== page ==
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Inadmissibility to Canada

There are certain things that could make you inadmissible to Canada and one of such could be a prior criminal record, a pending criminal charge(s), financial instability or medical issues that may pose a risk to the Canadian society or impose excess demand on the Canadian economy. Once you are found to be inadmissible, a Canadian Immigration Officer will refuse your entry, or application, on the basis of inadmissibility. If you have been found to be inadmissible to Canada, or think you may be inadmissible, it is important to know that you still have options. 

Call: +1 416-417-1903


|| What does it mean to be inadmissible to Canada? ||

A foreign national may be inadmissible  to Canada on the grounds of criminality, serious criminality, health, financial reasons and misrepresentation.   This will either prevent entry to Canada as a visitor, student or worker or prevent an individual from obtaining permanent residence or maintaining their PR status.

|| What does it mean to be inadmissible to Canada? ||

Inadmissibility due to criminality or serious criminality is when an individual is denied entry to Canada on grounds of a criminal history, pending charges or a charge that has not been granted a pardon from the Canadian Government. 

Here are some of the factors that may make you criminally inadmissible without ever having set foot in Canada:

  • If you were convicted in a foreign country of an act that Canadian law also recognizes as a criminal offence. You could be considered criminally inadmissible, if Canada considers your crime as an “indictable offence,” which generally refers to a more serious crime. In the U.S. it is comparable to a felony.

  • If you have two non-indictable offences from separate acts, you may also be inadmissible. As the name suggests, these are less serious than indictable offences, and are generally comparable to misdemeanors in the U.S.

Note: An arrest or charge may result in questioning at the border from the CBSA. Although the most common cause of inadmissibility is the foreign equivalent of a Canadian Criminal Code infraction, an offence that equates to a violation of any Canadian federal law can also result in inadmissibility. If you have been determined to have committed an act in a foreign country that is both an offence in that country, and an indictable offence in Canada, you may also be criminally inadmissible. 


Inadmissibility based on health grounds is when a foreign national’s health condition

  • is most likely a danger to public health;

  • is likely to be a danger to public safety; or

  • is reasonably to be expected to cause excessive demand on health or social services.

There are some exceptions however to this inadmissibility factors.


Inadmissibility due to Financial reasons is when a foreign national (FN) is unable or unwilling to support themselves or any other person who may be dependent on them. They also have not satisfied the officer on the necessary  arrangements for care and support.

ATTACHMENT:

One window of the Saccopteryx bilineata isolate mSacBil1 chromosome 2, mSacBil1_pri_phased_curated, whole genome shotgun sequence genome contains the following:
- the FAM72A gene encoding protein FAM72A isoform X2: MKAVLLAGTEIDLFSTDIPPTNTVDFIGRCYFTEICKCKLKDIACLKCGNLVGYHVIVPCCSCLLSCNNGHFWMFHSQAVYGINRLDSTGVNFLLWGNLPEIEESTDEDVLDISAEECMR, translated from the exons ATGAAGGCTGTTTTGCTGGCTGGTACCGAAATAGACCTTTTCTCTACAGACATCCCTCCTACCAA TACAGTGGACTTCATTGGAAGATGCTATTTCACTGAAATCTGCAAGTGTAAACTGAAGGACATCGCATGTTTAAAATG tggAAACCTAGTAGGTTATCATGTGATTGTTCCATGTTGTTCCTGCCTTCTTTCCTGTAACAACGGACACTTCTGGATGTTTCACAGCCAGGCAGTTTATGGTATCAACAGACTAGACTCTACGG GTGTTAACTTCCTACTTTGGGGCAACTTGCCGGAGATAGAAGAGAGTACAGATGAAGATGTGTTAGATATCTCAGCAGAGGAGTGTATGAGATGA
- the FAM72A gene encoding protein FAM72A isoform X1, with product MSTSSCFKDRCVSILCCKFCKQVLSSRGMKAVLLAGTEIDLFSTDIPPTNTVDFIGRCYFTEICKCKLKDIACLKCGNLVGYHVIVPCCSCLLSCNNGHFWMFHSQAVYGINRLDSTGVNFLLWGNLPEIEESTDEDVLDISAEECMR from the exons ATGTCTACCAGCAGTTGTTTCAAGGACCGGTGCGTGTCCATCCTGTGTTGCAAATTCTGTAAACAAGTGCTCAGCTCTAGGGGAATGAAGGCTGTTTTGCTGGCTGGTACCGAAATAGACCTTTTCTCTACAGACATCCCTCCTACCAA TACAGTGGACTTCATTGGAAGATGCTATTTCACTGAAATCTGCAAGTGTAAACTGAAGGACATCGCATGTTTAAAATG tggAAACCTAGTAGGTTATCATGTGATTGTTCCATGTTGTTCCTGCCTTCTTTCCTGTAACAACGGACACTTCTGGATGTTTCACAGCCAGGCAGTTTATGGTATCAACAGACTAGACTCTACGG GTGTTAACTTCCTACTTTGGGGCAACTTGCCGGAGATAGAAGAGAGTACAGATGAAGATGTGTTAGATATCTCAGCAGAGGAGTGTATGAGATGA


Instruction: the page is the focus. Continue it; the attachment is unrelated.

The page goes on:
Inadmissibility due to Misrepresentation happens when a FN or PR directly or indirectly misrepresents or withholds material facts relating to a relevant matter that induces or could induce an error in the administration of the IRPA. This could also happen if the FN or PR was sponsored by someone inadmissible for misrepresentation, etc.



|| Who is Affected by Inadmissibility to Canada? ||

Shersom is the perfect place to start your immigration journey.

|| What Makes You Inadmissible to Canada? ||

|| Ways to Overcome Criminal Inadmissibility ||

If you fall under any of the inadmissible categories but still wish to come to Canada, you may qualify to overcome these inadmissibility by:  

  • Submitting a Temporary Resident Permit Application
  • Submitting a Criminal Rehabilitation Letter
  • Submitting a Legal Opinion Letter

Frequently asked Questions For Inadmissibility in Canada

In general, if you have been charged with an offence, which was then dismissed, you are not considered to be criminally inadmissible to Canada.

When a conviction has been expunged or you received a pardon for it, it is deemed to have never occurred. As such, it is no longer considered a conviction, and does not render you criminally inadmissible to Canada.

A hybrid offence is a criminal offence that can be prosecuted as an indictable offence or summary conviction. Hybrid offences are treated as indictable offences, for immigration purposes.

Yes you must, in other to avoid misrepresentation. Although your record is sealed, you must disclose your prior arrest, charge, or conviction in your immigration application(s). Depending on the type of offence and when it occurred, you may be considered criminally inadmissible to Canada, even if your record was sealed.

|| Get in touch with us today ||

The first step towards moving to Canada is to get an assessment of your specific situation. Call us today at +1.416.417.1903 for an assessment to see if you are eligible to move to Canada, or fill out our online assessment form.

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